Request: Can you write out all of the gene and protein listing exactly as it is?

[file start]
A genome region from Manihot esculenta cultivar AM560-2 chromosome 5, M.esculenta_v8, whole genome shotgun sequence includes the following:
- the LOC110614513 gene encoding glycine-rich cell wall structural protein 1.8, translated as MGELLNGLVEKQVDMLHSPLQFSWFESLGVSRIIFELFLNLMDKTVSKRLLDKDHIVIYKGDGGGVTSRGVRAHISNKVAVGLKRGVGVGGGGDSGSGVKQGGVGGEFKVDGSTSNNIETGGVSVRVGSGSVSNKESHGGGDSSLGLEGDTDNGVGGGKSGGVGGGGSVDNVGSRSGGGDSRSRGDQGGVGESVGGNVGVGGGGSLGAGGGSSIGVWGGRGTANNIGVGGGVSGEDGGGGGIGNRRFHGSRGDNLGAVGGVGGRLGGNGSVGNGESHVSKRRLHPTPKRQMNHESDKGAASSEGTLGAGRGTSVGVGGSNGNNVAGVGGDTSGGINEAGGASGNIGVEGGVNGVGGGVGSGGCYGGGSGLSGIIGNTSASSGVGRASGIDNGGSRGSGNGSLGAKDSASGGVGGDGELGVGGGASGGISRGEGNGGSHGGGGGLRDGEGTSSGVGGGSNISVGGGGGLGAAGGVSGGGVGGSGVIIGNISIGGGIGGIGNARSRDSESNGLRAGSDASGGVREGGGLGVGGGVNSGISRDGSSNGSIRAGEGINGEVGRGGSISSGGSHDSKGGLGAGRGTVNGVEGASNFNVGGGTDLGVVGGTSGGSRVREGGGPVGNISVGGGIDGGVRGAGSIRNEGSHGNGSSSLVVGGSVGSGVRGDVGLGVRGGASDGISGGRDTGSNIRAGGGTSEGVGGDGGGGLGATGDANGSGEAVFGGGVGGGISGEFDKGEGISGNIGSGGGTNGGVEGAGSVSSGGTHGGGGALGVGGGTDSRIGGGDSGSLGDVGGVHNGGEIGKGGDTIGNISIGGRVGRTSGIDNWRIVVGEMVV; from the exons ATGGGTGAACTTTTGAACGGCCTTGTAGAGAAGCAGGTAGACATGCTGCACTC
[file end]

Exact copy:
A genome region from Manihot esculenta cultivar AM560-2 chromosome 5, M.esculenta_v8, whole genome shotgun sequence includes the following:
- the LOC110614513 gene encoding glycine-rich cell wall structural protein 1.8, translated as MGELLNGLVEKQVDMLHSPLQFSWFESLGVSRIIFELFLNLMDKTVSKRLLDKDHIVIYKGDGGGVTSRGVRAHISNKVAVGLKRGVGVGGGGDSGSGVKQGGVGGEFKVDGSTSNNIETGGVSVRVGSGSVSNKESHGGGDSSLGLEGDTDNGVGGGKSGGVGGGGSVDNVGSRSGGGDSRSRGDQGGVGESVGGNVGVGGGGSLGAGGGSSIGVWGGRGTANNIGVGGGVSGEDGGGGGIGNRRFHGSRGDNLGAVGGVGGRLGGNGSVGNGESHVSKRRLHPTPKRQMNHESDKGAASSEGTLGAGRGTSVGVGGSNGNNVAGVGGDTSGGINEAGGASGNIGVEGGVNGVGGGVGSGGCYGGGSGLSGIIGNTSASSGVGRASGIDNGGSRGSGNGSLGAKDSASGGVGGDGELGVGGGASGGISRGEGNGGSHGGGGGLRDGEGTSSGVGGGSNISVGGGGGLGAAGGVSGGGVGGSGVIIGNISIGGGIGGIGNARSRDSESNGLRAGSDASGGVREGGGLGVGGGVNSGISRDGSSNGSIRAGEGINGEVGRGGSISSGGSHDSKGGLGAGRGTVNGVEGASNFNVGGGTDLGVVGGTSGGSRVREGGGPVGNISVGGGIDGGVRGAGSIRNEGSHGNGSSSLVVGGSVGSGVRGDVGLGVRGGASDGISGGRDTGSNIRAGGGTSEGVGGDGGGGLGATGDANGSGEAVFGGGVGGGISGEFDKGEGISGNIGSGGGTNGGVEGAGSVSSGGTHGGGGALGVGGGTDSRIGGGDSGSLGDVGGVHNGGEIGKGGDTIGNISIGGRVGRTSGIDNWRIVVGEMVV; from the exons ATGGGTGAACTTTTGAACGGCCTTGTAGAGAAGCAGGTAGACATGCTGCACTC